Removing Sprockets also reduced the load time of our test suite. I’ll admit that my MacBook is relatively old, but I’ve regularly seen 3-4s of test suite runtime spent in Sprockets on some kind of synchronization.

If you want to be in the loop with modern frontend development, I don’t see a reason to use Sprockets anymore.


I found the switch to Webpacker to be a confusing journey with clear documentation on how to make a clean migration hard to find. I was able to upgrade existing apps to use Webpacker for JS, but I still have CSS and images in the asset pipeline. My apps deploy to Heroku and I am always paranoid about compiling errors when the assets deploy to from Cloudfront CDN. I haven’t been brave enough to push images and CSS into Webpacker yet. I personally still really like sprockets for images and CSS. Better documentation would go a long way.


Webpacker seems like a fearsome beast. If it’s the way to go, then we need much better guides to explain how to use it for all assets.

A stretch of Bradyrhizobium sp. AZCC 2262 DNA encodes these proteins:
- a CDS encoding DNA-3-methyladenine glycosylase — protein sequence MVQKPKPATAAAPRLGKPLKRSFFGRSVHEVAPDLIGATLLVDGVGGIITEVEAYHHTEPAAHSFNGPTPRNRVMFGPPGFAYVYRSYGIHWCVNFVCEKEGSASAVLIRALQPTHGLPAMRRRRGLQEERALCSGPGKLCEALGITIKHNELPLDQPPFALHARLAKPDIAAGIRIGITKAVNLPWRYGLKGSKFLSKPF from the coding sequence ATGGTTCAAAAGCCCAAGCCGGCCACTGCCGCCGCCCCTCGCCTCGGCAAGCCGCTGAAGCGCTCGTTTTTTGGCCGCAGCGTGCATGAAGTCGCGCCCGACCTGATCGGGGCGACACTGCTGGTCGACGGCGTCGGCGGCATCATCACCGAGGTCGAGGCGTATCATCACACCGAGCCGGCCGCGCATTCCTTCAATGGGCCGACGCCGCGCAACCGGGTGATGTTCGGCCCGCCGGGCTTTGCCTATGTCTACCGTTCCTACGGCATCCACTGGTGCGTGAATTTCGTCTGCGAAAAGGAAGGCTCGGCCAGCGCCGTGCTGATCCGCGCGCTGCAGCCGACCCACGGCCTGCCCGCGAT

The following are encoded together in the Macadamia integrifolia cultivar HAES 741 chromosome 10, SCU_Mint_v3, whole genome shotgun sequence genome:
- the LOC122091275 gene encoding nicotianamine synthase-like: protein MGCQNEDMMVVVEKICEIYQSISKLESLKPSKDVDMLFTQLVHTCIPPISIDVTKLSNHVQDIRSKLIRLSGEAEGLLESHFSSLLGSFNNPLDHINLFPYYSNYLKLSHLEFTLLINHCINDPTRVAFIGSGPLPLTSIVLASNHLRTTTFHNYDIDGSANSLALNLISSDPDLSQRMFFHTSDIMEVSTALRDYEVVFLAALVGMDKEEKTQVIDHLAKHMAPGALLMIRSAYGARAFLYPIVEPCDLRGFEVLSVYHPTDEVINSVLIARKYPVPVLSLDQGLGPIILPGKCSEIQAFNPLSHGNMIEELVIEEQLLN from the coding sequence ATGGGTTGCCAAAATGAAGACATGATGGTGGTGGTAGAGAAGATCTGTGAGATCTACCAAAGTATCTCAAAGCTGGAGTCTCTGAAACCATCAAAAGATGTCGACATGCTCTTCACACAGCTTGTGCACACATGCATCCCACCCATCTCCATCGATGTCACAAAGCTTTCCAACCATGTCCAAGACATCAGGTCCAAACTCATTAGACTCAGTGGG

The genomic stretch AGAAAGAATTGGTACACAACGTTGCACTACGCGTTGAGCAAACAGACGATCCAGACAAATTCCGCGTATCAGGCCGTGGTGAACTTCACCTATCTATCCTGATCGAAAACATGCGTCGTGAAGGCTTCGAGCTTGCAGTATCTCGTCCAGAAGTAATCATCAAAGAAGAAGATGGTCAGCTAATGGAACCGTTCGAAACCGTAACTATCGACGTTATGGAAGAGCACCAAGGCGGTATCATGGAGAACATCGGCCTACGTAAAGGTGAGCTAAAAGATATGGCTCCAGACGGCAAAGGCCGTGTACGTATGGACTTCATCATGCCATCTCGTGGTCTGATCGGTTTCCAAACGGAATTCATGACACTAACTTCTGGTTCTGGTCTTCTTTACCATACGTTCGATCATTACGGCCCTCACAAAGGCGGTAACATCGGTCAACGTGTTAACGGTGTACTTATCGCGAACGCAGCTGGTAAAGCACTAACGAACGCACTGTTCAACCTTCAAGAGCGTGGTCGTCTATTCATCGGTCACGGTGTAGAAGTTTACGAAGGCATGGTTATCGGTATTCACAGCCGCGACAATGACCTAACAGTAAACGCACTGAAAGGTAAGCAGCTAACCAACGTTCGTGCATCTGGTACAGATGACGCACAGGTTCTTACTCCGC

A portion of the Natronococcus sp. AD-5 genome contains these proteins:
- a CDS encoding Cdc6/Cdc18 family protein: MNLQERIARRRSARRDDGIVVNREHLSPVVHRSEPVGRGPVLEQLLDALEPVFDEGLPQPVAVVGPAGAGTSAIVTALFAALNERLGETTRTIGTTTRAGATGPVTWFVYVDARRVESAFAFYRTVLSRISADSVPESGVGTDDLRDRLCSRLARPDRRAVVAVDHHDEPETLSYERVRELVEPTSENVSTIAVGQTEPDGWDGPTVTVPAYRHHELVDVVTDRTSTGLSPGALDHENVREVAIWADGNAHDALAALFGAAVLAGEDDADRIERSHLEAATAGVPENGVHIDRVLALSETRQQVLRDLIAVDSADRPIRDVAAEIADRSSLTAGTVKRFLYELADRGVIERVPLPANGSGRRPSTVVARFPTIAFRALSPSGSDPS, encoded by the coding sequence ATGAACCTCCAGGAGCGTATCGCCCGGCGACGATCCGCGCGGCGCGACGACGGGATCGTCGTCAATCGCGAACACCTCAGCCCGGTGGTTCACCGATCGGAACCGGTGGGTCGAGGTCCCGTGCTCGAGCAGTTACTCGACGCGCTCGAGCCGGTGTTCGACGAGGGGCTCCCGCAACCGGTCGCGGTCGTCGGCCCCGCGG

Agree with @masterleep, if Webpacker is the way the go we should have a guide that reflects that.


I also agree that if we’re committing to Webpacker, the guides need some significant love or we need more out of the box functionality around it. Part of the magic of Rails is that it just works - and the Webpacker integration, as it is, seems to require a non-trivial amount of effort to match the functionality that we’ve had with Sprockets.


My team found incorporating CSS ultimately just a matter of having the right boilerplate and directory structure, and turning the applicable configuration knobs. However, building our understanding was a real drag.

The real WTF for me was (and remains) that Webpacker lacks a guide, not rating even a single mention or footnote in the Asset Pipeline or Working with JavaScript in Rails guides despite being the only clear path forwards for both. The documentation in the Webpacker repository is not introductory material, it’s all definitely Hard Mode stuff.

Everything practical I know about Webpacker is therefore from trial & error, reading source code, and puts debuggering.


I think part of the problem with Webpacker and CSS is that Webpack itself doesn’t really treat CSS like a first-class citizen. I know that newer versions of Webpack are trying to catch up on this, but it seems like there’s a lot of technical debt in their way.